Abstract: Abstract Gender-specific dynamics in working hours ERSA Barcelona 2011 The Dutch are part-time working champions of the world, not just because the majority of women work part-time, also a growing number of men are working part-time. However, with the aging of the population there is an increasing threat to current welfare levels. The aim of this paper is to assess the possibilities of a rise in wealth through a change in (the trend of) working hours. For the analysis we have created a unique data base which includes workers that have occupied the same job in the period 2003-2005. This means we abstain from dynamics in jobs, (i.e. job finders, job switchers, job losers), which can partly be attributed to changes in participation. Instead we focus completely at working hours of a given job. The analysis is comprised of two parts, first we analyse factors determine the actual number of hours worked for both female and male occupied jobs. Second, we analyse the dynamics in working hours of a given job using a bivariate probit estimation with selection. This model takes into account what factors determine if a person does or does not change working hours and subsequently examines which factors determine whether this change is an increase or a decrease in working hours. Women more frequently change their working hours than men and both rather decrease than increase their working hours. Changes in work situation and household situation are important determinants of changes in working hours, for women also changes in residential context play a role. A decrease in hourly wage and a relative decrease in the burden of taking care of small children are important determinants of increasing working hours, for both men and women. Although men only decrease their working hours after the birth of the first child.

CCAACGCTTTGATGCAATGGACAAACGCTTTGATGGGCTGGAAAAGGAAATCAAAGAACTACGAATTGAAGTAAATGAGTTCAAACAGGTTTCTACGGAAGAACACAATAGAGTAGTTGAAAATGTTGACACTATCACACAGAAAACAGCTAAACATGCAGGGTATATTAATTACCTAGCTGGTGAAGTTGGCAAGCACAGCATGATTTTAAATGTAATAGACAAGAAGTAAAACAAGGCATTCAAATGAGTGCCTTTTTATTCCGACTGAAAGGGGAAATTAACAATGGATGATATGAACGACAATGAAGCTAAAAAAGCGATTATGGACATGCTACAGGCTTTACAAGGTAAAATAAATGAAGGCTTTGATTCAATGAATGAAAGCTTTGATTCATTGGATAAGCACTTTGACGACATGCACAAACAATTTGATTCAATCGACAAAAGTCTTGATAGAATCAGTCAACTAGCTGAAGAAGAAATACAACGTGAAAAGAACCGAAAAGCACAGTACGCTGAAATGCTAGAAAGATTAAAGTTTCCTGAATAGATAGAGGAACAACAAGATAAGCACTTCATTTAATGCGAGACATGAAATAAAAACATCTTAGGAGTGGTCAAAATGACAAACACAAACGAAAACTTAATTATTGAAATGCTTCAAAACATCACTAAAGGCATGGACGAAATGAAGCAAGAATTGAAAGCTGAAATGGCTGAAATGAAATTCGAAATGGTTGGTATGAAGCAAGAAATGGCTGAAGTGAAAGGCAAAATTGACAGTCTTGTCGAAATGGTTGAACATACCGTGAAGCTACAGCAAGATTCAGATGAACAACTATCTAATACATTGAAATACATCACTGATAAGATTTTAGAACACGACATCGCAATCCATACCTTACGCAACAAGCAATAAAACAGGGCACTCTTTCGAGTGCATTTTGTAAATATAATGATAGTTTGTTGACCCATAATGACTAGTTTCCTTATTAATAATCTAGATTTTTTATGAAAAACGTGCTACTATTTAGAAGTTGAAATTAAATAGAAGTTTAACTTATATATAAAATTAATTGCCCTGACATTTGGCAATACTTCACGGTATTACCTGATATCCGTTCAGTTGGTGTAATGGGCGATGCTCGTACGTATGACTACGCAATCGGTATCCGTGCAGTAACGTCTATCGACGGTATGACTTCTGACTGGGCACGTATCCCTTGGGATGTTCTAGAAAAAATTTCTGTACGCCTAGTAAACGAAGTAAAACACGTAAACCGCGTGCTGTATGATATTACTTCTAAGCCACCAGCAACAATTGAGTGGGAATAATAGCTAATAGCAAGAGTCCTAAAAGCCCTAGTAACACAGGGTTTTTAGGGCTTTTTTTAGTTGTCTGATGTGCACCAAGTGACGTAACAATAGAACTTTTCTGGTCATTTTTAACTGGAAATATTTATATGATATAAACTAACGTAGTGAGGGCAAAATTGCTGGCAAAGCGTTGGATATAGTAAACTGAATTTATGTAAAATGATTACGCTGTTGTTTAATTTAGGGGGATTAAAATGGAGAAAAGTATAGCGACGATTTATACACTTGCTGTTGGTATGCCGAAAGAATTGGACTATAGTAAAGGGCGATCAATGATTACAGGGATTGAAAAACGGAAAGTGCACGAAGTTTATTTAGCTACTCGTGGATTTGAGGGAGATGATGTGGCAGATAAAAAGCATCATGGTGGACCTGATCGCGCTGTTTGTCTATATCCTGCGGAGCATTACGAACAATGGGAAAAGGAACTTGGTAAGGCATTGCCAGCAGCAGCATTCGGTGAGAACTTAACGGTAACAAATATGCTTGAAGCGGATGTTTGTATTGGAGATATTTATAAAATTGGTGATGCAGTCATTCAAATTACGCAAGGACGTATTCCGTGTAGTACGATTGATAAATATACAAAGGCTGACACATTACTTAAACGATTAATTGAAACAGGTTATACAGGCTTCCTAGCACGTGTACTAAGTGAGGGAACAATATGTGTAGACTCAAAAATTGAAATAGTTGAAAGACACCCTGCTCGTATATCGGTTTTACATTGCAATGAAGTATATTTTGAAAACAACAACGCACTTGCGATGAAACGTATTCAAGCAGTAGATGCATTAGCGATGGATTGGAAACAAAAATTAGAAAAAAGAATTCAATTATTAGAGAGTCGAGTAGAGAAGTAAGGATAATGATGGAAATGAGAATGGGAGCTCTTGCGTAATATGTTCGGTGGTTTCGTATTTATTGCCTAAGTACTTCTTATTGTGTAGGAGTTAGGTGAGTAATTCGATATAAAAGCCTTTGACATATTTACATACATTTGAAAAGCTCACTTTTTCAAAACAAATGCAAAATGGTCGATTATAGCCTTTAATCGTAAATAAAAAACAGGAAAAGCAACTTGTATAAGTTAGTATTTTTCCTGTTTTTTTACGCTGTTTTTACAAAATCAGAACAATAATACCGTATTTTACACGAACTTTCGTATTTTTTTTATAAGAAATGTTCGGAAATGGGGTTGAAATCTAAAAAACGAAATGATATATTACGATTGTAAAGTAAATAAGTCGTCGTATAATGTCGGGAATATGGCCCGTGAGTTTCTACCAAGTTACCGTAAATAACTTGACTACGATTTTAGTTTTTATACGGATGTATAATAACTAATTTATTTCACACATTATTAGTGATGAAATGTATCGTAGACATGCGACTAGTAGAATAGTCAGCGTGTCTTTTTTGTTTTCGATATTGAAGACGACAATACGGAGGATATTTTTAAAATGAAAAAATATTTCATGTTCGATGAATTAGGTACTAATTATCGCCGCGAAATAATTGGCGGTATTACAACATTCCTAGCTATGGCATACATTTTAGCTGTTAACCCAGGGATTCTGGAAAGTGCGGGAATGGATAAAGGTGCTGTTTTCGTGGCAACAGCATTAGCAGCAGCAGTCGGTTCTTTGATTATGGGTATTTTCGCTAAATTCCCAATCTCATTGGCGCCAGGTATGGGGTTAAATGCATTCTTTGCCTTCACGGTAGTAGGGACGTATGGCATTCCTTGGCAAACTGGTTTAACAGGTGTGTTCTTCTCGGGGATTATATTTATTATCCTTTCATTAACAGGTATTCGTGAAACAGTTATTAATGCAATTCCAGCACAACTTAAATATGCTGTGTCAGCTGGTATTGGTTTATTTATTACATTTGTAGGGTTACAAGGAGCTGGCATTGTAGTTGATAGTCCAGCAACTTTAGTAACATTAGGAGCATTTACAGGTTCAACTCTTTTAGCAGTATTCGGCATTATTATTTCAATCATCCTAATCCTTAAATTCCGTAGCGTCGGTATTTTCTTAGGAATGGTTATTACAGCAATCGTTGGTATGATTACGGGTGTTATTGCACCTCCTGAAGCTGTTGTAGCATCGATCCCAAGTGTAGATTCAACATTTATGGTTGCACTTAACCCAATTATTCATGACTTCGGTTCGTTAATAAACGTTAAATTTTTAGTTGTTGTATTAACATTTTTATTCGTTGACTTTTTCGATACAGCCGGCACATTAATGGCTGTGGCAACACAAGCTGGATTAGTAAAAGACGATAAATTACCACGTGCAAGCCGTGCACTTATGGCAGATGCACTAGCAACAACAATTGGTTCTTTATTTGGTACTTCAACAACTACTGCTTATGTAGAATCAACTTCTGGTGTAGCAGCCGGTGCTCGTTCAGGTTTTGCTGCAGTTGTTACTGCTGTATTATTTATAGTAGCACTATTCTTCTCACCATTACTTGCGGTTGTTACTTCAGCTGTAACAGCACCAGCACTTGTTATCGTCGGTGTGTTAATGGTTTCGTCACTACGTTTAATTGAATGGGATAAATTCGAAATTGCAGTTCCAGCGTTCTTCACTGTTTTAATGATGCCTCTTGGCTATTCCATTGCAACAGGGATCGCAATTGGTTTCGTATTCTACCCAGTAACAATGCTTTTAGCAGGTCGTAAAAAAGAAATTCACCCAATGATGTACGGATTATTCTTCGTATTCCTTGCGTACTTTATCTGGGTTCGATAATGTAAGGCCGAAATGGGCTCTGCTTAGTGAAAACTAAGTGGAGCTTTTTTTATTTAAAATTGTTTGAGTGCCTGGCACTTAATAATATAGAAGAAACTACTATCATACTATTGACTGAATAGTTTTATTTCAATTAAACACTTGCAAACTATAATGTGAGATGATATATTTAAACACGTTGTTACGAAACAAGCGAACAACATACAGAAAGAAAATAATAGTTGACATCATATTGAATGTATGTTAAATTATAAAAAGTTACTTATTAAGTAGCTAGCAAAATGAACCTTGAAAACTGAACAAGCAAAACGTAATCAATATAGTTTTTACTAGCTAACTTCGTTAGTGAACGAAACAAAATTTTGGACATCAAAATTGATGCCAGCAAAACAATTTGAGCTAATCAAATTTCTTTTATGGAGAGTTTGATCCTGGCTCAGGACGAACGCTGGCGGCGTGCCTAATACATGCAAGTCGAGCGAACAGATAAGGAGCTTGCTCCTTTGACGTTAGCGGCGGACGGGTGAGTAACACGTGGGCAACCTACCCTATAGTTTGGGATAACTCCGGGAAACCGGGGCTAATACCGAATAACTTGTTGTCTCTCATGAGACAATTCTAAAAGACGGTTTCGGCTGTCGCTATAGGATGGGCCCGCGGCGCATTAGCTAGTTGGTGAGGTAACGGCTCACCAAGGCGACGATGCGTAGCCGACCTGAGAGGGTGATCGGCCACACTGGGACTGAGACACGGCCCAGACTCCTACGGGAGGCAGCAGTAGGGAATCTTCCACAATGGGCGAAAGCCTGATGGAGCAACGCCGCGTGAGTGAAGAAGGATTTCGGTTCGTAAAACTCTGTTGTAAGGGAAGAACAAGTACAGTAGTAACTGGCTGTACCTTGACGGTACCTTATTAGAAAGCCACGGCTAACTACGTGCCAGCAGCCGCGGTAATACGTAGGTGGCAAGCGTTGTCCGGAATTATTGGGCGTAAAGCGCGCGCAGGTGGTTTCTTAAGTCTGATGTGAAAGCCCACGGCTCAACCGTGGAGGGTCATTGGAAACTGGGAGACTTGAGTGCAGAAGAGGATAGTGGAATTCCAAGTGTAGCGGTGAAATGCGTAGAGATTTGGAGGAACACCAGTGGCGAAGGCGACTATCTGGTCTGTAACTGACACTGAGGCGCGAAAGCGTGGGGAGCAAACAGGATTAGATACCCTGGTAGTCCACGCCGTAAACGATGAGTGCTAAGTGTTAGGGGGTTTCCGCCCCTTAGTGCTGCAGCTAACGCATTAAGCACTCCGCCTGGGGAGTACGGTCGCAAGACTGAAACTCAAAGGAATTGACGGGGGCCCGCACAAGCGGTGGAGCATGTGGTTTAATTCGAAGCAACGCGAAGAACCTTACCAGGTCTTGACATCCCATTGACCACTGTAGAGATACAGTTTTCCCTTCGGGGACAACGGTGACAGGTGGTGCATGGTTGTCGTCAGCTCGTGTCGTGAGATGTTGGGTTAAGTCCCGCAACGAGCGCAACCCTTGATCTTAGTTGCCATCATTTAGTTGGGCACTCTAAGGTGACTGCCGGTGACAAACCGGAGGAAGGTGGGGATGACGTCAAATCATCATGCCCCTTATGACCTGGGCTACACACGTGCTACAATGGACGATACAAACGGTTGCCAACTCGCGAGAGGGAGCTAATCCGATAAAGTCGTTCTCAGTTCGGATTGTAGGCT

Date: 2011–09
  7. By: Tomoyasu Tanaka; Takao Goto